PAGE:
Monday, October 8, 2012

Quick post on the Beacon drama

No good deed, it has been said, goes unpunished.

And how.

A doctor from another institution recently published an article calling into question the mortality statistics from UAMS.  Essentially this article didn't dispute the percent of patients who were still alive at a given point in time (UAMS' strong suit) but it disputed the percent of patients whose cause of death was reported as "unknown/undetermined" instead of treatment-related.  He accused UAMS, essentially, of downplaying the percent of patients that die from the toxicity of the program.

UAMS is defending itself, though frankly not as aggressively as I'd like.  It's uncommon, I believe, for doctors to wage public war over stuff like this but this episode has certainly given those opposed to BB for whatever reason an excuse to vent their spleens.

I went to the Myeloma Beacon website after have been warned of some of this by BJ -- and I feel I owe a little something to BB and the team since they've saved my life.

I ended up stepping into a snake pit over there.  I've already over-participated in the thread so I won't be posting anything further there but I have an observation and a request.

Observation: the fact that people with a life-threatening disease don't have better things to do than denigrating both those working against the disease and those patients who choose a different treatment plan than their own would be mind-boggling were it not so depressing.

Request: For any of you who read this blog and are "offended" when I point out that BB used particular protocols before they were generally us both a favor and stop reading this blog.  It wasn't meant for you and we'll both be happier.


  1. You would think that where matters of Life and Death are concerned, people would not fail to show more of their compassionate sides, but I have - on another site - been exposed to those who claim to be 'loving' saying some of the unkindest things... go figger. Anyhow, I am glad BB saved your life and is saving others. This disease is not one that responds well to menu options... like going to a restaurant and telling the chef you want to survive and you'll take one thing from Column A and one from Column B... it's more like the restaurant where you let the chef come up with the combos and maybe you're lucky enough to get a top quality chef.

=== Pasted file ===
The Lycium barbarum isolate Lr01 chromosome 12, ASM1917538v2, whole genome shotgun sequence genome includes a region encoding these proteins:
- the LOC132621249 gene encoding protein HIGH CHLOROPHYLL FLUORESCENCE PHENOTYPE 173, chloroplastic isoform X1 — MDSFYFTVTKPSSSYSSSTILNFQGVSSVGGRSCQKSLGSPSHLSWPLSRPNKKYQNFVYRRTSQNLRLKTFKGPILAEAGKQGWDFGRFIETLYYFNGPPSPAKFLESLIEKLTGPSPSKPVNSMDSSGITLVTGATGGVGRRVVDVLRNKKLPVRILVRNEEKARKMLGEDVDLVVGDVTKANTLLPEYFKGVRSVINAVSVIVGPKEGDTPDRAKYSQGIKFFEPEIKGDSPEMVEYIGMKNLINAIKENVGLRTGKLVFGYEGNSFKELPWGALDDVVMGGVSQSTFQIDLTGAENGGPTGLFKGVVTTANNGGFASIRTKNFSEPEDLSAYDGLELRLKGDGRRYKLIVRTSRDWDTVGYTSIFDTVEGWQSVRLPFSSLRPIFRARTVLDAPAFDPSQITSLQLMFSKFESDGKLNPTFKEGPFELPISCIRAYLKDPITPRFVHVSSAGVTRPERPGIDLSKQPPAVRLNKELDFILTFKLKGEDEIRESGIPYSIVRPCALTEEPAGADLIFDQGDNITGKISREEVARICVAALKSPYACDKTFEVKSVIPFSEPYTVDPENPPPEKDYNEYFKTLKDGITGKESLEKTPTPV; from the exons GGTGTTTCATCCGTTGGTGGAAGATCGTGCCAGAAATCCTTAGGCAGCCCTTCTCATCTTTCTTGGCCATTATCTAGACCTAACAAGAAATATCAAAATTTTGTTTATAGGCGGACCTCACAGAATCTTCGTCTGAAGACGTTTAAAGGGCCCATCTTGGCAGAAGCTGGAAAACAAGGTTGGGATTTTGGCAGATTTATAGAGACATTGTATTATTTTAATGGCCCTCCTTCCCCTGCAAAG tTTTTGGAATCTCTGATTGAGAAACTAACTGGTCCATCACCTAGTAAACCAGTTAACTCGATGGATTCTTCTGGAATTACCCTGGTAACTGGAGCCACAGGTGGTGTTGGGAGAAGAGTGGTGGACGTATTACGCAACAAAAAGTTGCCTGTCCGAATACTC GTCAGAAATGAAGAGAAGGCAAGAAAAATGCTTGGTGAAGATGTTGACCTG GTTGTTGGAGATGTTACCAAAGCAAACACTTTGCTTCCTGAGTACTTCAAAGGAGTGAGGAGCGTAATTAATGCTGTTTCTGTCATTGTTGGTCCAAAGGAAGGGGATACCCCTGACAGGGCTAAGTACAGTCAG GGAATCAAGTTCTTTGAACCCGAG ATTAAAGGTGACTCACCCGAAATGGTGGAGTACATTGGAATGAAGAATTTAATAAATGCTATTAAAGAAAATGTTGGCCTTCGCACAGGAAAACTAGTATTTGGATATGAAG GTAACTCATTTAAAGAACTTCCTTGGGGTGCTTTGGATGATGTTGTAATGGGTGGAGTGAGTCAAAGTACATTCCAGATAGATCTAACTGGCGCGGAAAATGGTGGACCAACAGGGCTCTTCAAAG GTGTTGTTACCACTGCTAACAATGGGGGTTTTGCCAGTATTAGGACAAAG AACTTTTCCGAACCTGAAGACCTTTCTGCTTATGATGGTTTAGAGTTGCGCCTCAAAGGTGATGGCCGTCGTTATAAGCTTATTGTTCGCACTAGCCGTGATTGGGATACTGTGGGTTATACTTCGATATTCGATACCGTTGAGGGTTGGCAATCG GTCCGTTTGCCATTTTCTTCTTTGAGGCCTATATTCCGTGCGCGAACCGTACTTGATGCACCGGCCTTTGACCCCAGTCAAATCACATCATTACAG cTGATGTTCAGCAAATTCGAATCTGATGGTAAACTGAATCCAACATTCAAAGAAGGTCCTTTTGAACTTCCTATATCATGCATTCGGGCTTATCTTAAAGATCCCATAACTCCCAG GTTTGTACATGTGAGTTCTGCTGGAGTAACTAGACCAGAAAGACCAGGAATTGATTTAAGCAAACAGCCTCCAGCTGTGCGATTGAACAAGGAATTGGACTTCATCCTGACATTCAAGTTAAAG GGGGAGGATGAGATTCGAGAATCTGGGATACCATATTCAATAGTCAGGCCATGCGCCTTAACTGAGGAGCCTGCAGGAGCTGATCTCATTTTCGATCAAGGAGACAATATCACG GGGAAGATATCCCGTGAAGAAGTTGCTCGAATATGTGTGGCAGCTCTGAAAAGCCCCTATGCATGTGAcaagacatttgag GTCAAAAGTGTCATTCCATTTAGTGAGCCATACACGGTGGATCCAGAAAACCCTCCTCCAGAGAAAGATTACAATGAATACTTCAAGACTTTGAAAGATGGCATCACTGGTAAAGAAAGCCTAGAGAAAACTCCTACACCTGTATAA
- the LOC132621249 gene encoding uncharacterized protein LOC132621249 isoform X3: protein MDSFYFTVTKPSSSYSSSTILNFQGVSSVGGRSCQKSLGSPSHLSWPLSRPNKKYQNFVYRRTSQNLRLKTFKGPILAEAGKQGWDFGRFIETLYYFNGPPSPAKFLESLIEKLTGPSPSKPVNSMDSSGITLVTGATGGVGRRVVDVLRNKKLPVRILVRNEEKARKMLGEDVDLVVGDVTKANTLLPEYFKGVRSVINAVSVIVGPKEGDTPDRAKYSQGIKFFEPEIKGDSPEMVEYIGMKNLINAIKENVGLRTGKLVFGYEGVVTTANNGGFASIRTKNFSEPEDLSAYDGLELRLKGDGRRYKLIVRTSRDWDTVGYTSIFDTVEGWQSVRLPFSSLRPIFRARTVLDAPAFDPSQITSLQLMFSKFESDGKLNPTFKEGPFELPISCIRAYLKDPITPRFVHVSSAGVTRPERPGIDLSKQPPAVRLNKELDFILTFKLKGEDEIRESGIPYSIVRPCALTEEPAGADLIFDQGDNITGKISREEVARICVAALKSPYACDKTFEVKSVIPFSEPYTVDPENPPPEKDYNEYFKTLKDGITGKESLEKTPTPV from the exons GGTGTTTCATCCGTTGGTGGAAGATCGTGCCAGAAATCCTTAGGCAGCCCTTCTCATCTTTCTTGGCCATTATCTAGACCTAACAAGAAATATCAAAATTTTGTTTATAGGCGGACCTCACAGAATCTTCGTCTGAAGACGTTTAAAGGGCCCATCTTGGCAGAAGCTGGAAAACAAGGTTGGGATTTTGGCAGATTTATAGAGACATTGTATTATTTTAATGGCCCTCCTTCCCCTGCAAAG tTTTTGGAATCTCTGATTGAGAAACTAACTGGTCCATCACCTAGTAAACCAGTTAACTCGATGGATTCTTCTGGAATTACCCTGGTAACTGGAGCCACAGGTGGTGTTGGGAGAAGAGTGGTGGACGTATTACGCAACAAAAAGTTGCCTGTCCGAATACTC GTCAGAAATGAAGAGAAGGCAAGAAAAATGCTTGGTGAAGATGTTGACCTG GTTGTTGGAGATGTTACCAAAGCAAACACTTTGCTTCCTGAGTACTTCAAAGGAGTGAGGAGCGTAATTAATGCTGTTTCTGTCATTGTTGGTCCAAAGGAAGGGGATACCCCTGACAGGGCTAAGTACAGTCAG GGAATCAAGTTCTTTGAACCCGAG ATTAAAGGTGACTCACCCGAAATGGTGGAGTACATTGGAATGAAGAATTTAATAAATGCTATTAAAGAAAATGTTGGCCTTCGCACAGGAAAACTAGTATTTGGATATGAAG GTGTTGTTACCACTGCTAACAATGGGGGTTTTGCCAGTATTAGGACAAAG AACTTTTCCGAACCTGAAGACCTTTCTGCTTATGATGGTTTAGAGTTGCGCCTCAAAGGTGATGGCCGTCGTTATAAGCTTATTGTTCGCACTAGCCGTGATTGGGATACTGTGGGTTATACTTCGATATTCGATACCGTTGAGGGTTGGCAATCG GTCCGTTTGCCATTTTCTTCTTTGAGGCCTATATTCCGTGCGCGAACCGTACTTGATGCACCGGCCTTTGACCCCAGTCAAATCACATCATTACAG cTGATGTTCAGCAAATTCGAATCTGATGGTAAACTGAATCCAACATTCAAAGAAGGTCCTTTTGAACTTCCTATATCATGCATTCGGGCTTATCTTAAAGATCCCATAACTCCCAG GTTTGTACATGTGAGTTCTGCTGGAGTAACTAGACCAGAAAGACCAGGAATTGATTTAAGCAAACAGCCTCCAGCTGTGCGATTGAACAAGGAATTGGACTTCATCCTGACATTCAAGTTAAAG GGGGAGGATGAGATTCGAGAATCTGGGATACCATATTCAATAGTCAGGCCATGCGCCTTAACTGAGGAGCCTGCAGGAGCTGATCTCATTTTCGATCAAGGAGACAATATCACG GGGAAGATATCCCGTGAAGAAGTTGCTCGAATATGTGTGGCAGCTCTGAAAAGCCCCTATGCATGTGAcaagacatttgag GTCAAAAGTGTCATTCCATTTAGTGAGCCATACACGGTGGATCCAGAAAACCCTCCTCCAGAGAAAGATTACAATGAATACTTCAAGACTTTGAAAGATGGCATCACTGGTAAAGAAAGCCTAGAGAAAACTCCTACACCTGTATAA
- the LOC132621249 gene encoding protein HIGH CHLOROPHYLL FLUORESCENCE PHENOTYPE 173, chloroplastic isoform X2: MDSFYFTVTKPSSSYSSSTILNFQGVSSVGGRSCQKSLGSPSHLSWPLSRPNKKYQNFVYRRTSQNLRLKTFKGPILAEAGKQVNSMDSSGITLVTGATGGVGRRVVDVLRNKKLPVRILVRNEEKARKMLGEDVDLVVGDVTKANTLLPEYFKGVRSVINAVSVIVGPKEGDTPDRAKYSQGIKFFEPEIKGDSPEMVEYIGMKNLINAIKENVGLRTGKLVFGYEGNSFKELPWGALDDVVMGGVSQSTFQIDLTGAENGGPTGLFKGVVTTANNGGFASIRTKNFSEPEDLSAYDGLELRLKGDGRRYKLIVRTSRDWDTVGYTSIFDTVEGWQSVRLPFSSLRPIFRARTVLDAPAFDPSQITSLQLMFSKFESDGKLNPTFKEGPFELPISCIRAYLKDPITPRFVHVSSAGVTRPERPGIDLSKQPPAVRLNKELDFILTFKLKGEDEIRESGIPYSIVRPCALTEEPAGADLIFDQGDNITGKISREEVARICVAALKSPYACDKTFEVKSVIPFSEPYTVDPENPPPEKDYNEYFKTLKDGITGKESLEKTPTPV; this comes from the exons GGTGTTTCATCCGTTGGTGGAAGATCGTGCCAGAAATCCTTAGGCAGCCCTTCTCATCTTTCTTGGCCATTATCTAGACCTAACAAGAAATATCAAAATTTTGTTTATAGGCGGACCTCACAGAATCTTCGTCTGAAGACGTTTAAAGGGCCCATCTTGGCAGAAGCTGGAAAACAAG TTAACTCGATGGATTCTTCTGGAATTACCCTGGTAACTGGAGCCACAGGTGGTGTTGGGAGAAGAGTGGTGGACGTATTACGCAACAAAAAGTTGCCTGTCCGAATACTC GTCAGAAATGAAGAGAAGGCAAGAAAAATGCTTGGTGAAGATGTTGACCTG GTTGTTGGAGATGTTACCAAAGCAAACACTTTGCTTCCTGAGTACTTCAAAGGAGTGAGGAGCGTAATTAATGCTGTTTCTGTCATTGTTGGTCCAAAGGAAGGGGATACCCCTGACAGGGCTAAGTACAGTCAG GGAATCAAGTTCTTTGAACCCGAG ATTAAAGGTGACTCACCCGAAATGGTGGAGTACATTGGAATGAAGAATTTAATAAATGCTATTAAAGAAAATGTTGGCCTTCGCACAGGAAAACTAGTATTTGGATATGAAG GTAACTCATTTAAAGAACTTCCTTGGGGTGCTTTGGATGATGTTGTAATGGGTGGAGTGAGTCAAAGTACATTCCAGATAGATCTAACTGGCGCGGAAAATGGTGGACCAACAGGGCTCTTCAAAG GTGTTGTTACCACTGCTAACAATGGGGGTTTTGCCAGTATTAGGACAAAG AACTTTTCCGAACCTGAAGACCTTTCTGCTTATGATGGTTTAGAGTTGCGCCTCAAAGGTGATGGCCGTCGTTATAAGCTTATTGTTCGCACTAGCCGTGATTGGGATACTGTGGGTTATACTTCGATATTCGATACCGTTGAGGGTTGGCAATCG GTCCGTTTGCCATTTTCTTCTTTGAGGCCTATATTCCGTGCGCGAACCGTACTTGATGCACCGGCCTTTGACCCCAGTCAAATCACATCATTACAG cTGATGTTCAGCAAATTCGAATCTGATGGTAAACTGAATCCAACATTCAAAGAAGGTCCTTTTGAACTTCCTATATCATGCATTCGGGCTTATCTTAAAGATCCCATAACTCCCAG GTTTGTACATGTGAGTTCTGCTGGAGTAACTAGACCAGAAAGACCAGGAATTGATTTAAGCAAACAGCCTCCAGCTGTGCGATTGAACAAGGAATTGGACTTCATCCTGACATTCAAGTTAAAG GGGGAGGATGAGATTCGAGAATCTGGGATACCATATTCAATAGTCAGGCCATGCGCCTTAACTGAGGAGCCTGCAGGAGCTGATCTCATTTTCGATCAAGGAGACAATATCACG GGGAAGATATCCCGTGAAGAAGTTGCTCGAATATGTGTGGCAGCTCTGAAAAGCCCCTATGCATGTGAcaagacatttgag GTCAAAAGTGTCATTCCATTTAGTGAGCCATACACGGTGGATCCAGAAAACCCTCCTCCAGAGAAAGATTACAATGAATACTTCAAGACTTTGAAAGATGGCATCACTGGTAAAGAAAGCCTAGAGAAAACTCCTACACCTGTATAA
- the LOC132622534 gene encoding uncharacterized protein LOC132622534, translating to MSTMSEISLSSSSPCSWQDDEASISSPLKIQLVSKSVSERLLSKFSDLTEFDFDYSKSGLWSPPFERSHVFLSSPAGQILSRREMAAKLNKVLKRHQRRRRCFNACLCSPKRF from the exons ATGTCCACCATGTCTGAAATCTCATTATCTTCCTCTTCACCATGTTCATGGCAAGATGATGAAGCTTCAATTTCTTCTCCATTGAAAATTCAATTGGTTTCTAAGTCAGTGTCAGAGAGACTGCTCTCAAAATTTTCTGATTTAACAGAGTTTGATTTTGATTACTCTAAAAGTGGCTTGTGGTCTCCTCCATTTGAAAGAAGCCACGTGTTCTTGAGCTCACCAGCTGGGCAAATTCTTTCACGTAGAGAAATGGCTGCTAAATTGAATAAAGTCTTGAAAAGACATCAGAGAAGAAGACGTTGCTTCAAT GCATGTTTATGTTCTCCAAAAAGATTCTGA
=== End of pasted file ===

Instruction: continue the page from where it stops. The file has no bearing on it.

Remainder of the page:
2. I think it's more that people want to believe - and do believe - that the treatment they are receiving is 'the best'. I think it is natural to question why someone else would choose a different treatment. In some ways, there is self-doubt: Did I make the right choice? Are there better options? And so we question our own treatment and then other treatments - and sometimes with self-righteous vigor! I think it is human behavior to question and want answers, especially when life and death is involved.

    I am being treated at DFCI and am happy. It doesn't mean I'm uninterested in UAMS and, of course, I question it because I want to know more. I recently asked another blogger this question - are there patients who had MM, selected TT protocols, and now live myeloma free AND without any kind of maintenance AND no relapse? I keep thinking it must be a simple answer but I'm learning nothing is ever simple with myeloma!

    Keeping writing! You keep us informed! And many thanks for doing so - it's appreciated.

  3. Susan -

    First, I am glad you are pleased with your choice of treatmen.

    Second, I think you are absolutely right that some people attack others' choices out of insecurity regarding their own.

    Third, yes, there are literally hundreds of people that have lived for years after stopping all treatment from TT. If that wasn't the case, it wouldn't be very persuasive data. :)

    As an example, there was data published for ASH in 2009 that showed the "low risk" arm of TT3 having lost 17 people out of 226. Most (almost all...looks like 15 or 16) were lost within three years of reaching CR, and therapy is generally stopped around the 3 year point, give or take, for that reason.

    Due to the age of the trial, there were only two years (at the time) of data after this 3-year point. However they didn't lose any of the 209 people after that point. So to be clear: 207 out of 209 people that were in CR at the 3-year point discontinued therapy and were still alive with no disease progression two years later.

    The study in question is here:

  4. Nick-
    I chimed in with my two cents worth. UAMS took care of my brother and now me. People should not bitch about peoples decisions about treatment.

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